Overall, things seem to have turned out a lot better than I could’ve reasonably hoped. For all the dramas, when I look at the struggling families who had to settle for the cheaper, decrepit houses, I appreciate that I’m in a fairly privileged position where as hard as it is we could afford the pricier type of well-maintained rental. The agents are different, too – rather than treating us like scum of the earth povs who deserve to be poor (which in my experience is how agents typically treat tenants), they’re so far treating us like paying customers. About time.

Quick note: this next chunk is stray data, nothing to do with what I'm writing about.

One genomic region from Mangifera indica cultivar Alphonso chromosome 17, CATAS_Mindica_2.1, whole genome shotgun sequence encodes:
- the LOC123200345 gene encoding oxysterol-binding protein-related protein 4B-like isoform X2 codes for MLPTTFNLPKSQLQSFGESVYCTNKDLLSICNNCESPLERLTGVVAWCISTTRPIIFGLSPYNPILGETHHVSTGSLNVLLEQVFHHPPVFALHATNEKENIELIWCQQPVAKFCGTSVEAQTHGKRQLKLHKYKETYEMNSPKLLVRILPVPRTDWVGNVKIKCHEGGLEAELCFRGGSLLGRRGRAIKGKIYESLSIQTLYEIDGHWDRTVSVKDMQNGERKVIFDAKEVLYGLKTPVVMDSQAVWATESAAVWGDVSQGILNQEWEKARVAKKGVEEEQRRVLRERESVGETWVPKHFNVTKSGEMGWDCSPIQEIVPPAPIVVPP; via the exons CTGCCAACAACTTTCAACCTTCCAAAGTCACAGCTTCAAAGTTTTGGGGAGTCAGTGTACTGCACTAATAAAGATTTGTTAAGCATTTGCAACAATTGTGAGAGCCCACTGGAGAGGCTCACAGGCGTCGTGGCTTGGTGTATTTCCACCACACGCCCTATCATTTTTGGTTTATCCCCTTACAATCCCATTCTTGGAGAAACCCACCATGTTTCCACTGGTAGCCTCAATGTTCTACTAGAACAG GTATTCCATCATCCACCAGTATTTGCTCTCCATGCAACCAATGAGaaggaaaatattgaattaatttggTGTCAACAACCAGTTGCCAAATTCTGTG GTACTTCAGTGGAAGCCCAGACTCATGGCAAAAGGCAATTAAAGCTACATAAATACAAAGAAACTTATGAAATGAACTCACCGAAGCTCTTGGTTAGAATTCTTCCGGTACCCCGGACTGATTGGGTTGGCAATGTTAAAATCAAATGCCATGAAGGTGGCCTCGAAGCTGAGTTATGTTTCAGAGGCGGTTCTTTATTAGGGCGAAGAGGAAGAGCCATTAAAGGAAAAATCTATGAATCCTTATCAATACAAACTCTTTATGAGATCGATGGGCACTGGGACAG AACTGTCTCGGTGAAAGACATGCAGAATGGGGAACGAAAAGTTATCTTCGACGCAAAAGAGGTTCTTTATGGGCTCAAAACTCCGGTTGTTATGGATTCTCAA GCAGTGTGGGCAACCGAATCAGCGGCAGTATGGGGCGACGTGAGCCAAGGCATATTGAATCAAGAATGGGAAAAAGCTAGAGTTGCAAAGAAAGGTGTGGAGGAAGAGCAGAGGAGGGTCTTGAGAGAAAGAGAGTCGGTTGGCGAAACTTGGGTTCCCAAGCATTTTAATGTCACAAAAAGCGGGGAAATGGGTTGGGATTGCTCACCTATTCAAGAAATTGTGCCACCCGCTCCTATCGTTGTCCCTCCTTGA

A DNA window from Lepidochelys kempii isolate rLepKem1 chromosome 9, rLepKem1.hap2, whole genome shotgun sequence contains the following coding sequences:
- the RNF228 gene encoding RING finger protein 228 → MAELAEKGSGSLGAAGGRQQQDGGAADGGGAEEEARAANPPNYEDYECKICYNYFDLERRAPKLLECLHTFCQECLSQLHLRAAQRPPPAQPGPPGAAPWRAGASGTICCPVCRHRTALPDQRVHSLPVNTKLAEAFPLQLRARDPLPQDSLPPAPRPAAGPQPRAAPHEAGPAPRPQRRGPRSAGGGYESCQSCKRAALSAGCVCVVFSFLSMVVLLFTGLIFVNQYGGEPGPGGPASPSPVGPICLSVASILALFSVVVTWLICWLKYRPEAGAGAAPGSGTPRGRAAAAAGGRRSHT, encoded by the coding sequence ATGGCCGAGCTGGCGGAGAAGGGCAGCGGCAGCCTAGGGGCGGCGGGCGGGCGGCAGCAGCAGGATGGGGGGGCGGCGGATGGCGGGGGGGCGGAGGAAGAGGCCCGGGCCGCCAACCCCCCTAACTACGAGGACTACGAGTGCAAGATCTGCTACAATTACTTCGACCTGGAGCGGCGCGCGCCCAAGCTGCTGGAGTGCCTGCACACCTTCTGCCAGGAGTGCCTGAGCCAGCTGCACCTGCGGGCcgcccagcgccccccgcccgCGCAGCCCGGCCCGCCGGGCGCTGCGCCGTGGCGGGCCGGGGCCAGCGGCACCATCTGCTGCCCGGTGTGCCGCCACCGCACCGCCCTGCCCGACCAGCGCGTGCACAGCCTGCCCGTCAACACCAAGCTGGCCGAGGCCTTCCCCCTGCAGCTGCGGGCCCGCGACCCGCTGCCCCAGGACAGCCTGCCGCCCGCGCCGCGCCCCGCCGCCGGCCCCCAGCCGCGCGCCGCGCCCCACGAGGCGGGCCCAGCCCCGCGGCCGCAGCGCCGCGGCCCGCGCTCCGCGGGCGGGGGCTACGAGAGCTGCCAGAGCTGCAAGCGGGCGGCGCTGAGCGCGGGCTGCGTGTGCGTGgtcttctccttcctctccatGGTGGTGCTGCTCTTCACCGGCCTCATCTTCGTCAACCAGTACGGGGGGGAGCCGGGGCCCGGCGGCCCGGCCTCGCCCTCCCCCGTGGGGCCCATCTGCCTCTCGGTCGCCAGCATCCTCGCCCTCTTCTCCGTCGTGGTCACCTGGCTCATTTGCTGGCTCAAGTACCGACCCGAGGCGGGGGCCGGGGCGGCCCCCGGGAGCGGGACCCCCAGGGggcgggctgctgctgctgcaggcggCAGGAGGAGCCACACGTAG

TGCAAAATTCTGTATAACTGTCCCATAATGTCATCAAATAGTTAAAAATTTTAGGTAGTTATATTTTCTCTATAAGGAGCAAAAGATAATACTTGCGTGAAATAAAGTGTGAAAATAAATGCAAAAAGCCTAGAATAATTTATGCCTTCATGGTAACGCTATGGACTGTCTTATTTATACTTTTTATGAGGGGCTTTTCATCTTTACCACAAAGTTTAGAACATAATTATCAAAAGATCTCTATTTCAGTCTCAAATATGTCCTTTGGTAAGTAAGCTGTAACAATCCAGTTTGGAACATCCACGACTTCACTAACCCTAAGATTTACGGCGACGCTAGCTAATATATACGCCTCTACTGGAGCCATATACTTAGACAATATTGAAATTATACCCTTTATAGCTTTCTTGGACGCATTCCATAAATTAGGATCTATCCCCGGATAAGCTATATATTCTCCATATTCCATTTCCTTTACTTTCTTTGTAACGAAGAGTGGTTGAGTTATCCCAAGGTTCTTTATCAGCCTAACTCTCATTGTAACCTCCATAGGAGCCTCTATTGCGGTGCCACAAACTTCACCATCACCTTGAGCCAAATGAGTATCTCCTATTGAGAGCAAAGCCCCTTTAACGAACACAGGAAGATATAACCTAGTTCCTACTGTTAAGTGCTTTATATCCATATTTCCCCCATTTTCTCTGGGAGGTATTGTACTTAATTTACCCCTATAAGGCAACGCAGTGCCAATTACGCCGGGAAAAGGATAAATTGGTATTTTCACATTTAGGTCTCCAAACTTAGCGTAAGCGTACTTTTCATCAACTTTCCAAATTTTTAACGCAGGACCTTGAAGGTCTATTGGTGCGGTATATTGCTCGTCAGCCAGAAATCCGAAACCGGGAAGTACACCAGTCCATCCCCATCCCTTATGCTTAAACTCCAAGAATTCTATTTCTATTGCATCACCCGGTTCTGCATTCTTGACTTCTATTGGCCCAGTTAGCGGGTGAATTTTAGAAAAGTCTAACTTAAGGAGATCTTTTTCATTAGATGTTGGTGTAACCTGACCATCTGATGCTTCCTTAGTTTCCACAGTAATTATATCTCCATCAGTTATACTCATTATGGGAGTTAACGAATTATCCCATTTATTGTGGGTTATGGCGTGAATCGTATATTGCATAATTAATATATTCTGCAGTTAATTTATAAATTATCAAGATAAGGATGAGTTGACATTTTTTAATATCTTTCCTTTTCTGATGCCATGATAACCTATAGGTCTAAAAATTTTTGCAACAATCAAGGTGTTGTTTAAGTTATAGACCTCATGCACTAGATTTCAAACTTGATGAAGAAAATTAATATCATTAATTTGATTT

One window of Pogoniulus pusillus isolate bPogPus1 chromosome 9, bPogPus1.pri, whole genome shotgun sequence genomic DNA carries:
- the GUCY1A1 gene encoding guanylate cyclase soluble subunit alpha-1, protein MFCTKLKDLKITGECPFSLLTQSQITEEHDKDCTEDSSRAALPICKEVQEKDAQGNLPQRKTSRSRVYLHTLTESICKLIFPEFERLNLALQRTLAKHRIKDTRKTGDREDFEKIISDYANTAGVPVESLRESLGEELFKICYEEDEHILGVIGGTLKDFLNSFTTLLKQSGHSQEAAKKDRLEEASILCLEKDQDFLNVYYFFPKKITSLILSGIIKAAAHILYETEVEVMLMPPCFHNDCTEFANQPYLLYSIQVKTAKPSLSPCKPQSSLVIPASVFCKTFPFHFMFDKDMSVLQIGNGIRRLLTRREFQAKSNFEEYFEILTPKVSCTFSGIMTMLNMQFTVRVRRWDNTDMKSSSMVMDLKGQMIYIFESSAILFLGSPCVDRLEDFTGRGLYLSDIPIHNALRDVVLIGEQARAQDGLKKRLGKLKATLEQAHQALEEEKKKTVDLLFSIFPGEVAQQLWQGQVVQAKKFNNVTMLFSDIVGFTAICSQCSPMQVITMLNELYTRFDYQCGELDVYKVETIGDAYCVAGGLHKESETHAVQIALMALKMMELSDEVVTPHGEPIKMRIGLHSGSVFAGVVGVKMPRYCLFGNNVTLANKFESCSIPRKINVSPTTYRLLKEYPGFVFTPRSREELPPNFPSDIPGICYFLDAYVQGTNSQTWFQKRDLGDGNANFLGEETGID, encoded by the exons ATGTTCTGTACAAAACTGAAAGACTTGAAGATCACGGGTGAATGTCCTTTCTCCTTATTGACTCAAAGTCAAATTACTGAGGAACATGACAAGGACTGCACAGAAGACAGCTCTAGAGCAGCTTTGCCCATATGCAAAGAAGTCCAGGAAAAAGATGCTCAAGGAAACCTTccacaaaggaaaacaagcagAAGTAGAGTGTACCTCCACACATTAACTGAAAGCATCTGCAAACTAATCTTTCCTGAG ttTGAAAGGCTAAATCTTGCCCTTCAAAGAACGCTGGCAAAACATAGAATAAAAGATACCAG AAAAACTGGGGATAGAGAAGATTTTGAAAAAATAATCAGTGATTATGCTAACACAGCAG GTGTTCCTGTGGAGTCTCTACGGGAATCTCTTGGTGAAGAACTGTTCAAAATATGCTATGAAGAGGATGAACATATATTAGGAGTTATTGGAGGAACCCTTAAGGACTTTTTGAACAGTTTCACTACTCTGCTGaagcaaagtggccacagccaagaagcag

IN OTHER NEWS

  • Today’s the day for announcing one’s NaNoWriMo novel for November 2016. What with the whole moving house deal I didn’t have the time to work on a plan. But I really wanted to add my novel for the year, so I came up with a hasty title. Planning starts as soon as I post this blog update.
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Meh, I’ll think of a better title later… After I think of a plot. Or even just a vague idea. I was too busy moving house to plan NaNoWriMo! [Source]